Monday, December 12, 2005

Start Short

In response to BB's post about how to get motivated to write down the ideas and thoughts that she/he has every day but never gets around to putting on the page.


Keep open spiral bound notebooks around the house or in your office--wherever you tend to hang out. (My husband and I share one that lives on the kitchen counter.) Always have pens around. Take 3 x 5 cards out and about with you.

When you have a thought, a story, a memory, or you hear something on the radio you might want to write about--or at least remember--jot down a few relevant words in the book or on the card, even if it's only a word or two.

F. Scott Fitzgerald's "The Crack Up" is an alphebetical list of short entries about all sorts of subjects. Here's the beginning of an entry:

Notes on Childhood:
Make a noise like a hoop and roll away.
She's neat ha ha.
Grandfather's whiskers.
Aha, she laughed.
Annex rough house.
Hume against Locke.
Changing Voice.
Hot dogs. . . .

Other entries are longer, written anecdotes, overheard conversations.

So now, forget about Fitzgerald and practice putting your pen to paper.

Ths is how writing gets started. You put words on the page or on the screen.

Can't Take That Away From Me

A woman in a local prison had to drop out of the inmate's writing group because she got "written up," meaning she did something wrong. Because of her transgression, we wouldn't be seeing her in the writer's group for several months. I imagine she was denied other freedoms too--like outdoor exercise and smoking rights. But they didn't make her hand over her journal.

In a card, she told me she'd be out of the group for several months but that it was OK. "They can take me out of the Writer's Group," she wrote, "but they can't take writing out of me!"

Thursday, December 08, 2005

A Moment's List

Last night I taught a writing workshop for breast cancer survivors at Rex Hospital in Raleigh, North Carolina. One of their favorite exercises was to write a gratitude list. Do it every day, I told them. List 5 things you're grateful for. Research has shown that people who do this are happier. Listing even the tiniest things can help us be in the moment, pay attention, appreciate being alive. My list for right now:

I'm grateful for my comfy pen, a Piot G-2 07.
I'm grateful for the bird I hear tweeting outside my window.
I'm grateful there's a heater blowing on my chilly feet.
I'm grateful for today's breeze.
I'm grateful for my cup of coffee; a friend calls coffee "the black hope."

Try this exercise any time--when you're getting impatient waiting in line, for example. You'll probably be waiting in lots of lines this month. Pull out your journal, a scrap of paper. Write on the Banana Republic bag you're lugging around, carrying the shoes you volunteered to return for you daughter. Grrrrr.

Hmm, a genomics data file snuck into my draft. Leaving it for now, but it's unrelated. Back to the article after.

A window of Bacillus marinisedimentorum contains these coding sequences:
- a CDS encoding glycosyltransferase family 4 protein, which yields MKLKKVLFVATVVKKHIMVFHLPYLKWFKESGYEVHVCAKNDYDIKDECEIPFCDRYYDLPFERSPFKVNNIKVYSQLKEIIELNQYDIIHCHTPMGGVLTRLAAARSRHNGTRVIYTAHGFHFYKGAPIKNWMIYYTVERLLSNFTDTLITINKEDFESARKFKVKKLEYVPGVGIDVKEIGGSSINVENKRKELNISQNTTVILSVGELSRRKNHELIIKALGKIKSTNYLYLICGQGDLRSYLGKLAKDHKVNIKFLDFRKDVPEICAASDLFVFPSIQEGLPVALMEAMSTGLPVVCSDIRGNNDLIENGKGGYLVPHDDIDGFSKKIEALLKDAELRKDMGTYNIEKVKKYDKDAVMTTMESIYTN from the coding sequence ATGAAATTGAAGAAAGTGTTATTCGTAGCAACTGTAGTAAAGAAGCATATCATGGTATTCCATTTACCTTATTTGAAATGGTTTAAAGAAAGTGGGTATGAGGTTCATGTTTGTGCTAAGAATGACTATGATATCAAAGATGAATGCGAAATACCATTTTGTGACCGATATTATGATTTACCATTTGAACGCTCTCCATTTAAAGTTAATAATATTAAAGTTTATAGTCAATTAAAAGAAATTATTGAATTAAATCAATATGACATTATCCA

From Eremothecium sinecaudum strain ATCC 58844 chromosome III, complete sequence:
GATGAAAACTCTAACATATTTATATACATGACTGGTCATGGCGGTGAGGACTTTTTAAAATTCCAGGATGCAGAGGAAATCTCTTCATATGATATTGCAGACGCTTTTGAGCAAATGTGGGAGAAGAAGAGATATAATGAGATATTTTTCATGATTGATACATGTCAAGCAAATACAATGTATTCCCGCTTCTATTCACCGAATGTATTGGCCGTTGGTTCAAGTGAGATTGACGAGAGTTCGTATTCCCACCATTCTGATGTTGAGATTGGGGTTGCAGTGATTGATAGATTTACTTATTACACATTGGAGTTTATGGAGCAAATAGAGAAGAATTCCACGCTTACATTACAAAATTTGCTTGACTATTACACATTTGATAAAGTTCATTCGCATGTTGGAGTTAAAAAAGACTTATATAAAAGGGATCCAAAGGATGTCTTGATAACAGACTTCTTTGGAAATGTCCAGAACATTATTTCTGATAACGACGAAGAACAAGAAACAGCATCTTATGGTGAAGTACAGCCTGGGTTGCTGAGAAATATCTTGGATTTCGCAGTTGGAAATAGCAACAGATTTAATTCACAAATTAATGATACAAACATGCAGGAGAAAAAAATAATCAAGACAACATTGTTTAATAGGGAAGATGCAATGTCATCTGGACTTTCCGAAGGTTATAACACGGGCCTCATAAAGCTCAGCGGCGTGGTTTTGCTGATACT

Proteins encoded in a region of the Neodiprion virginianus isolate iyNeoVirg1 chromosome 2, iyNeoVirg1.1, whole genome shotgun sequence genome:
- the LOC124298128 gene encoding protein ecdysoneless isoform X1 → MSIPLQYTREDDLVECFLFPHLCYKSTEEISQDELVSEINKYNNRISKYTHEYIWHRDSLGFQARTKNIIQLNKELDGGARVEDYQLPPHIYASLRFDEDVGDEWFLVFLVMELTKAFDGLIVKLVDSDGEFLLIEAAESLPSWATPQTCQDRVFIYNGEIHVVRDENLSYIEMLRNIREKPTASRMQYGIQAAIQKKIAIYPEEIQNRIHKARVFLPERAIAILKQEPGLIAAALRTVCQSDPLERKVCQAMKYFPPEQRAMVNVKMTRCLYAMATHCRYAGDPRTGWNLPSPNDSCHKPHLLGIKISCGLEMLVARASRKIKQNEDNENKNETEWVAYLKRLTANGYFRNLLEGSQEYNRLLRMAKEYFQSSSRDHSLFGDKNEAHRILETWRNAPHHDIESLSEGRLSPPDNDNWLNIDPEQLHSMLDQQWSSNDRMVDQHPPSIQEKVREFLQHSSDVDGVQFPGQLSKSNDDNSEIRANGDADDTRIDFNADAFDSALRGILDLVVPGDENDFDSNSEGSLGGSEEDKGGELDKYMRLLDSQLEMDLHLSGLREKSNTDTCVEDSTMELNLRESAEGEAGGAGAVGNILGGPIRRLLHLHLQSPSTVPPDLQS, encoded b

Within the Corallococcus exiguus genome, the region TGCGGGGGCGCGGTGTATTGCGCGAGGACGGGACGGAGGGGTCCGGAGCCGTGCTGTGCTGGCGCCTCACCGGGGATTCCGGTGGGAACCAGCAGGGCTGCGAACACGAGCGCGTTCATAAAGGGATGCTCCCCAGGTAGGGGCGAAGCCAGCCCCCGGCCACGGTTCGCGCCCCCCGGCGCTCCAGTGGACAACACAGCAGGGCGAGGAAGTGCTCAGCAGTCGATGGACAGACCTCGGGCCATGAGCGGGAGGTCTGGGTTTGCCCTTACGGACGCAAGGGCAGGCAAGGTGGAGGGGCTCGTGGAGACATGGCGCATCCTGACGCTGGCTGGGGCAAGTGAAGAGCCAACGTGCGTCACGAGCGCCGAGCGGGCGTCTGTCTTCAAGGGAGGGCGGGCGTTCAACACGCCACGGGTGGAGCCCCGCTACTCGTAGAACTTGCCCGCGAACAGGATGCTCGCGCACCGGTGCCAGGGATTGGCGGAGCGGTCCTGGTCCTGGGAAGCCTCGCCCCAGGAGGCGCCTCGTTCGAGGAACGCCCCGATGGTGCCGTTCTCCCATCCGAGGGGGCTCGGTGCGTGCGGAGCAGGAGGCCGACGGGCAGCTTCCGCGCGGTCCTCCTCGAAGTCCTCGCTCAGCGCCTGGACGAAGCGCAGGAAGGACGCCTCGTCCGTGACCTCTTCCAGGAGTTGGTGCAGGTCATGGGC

Look around you, listen, touch something. And make your list. Let me know what you come up with.

Sunday, December 04, 2005

Sweating it out on the Page

People spend hours a weeks working out--lifting weights, taking shape and sculpt or Pilates classes, working up a sweat on tread mills, playing tennis, taking brisk walks, doing yoga, swimming laps.

But we devote so little time to toning our minds. The brain needs to work out too. In a journal we can track thoughts, ponder on the page, explore our feelings, get in touch with our motives, listen to our inner voices, capture a slice of life, recreate a conversation, vent, quiet the raging voices, track dreams--reflect.

Exercise increases endorphin output and makes us feel better. So does writing. I wish I could start a writing room at my gym.

Monday, October 24, 2005

Getting Started

I've had this blog for a couple of months now but, aside from a New Yorker cartoon, I haven't posted anything--as you can see. I've thought of lots of post ideas, have even composed sentences, entire entries, in my head. But I haven't until this minute actually sat down to do it.

I didn't know how to post and had to learn from my husband. That was one stumbling block. I was convinced that learning how would take a lot of time--and I have no patience for computer learning. That was another stumbling block. The time just never seemed "right." That was another stumbling block.

For the umpteenth time, my husband said to me, "Just let me show you how. It will take two minutes. I promise."
"But I have a client later this morning and I have a class to prepare."
"Two minutes," he said.

"But, but . . ."

I sounded just like my students who say: "I don't have time to write." or "I don't MAKE time to write." or "What I have to say isn't important so I don't say anything." or "I just can't. Not now. It's not the right time. Later." or "I really really want to write about my mother but I don't know where to begin."

And how do I respond to these folks? "Just do it," I say. "Put pen to paper, fingers to keys. Writing doesn't happen without writing. Writing is thinking. Meaning grows on the page."

Sometimes we teach what we need to learn.

So, voila! An entry! Yes, I know, blog freaks will say, "Well duh, blogging is already ancient history. Where have you been?"

But something else I tell my students is this: you have to start from where you are. Comparisons are odious. Let those voices yammer in your head at you--scold you, censor you, laugh at you. A woman in a class last week said she hears this, her mother's voice, in her head, all the time. "Who do you think you are, young lady?"

But start anyway. Talk back. Give 'em hell.

So, hello. I've started!

Sunday, September 18, 2005

A Barker Blogs

I'm tired of my pointless, incessant I've decided to blog.

Wednesday, June 22, 2005

My First Post

This is it!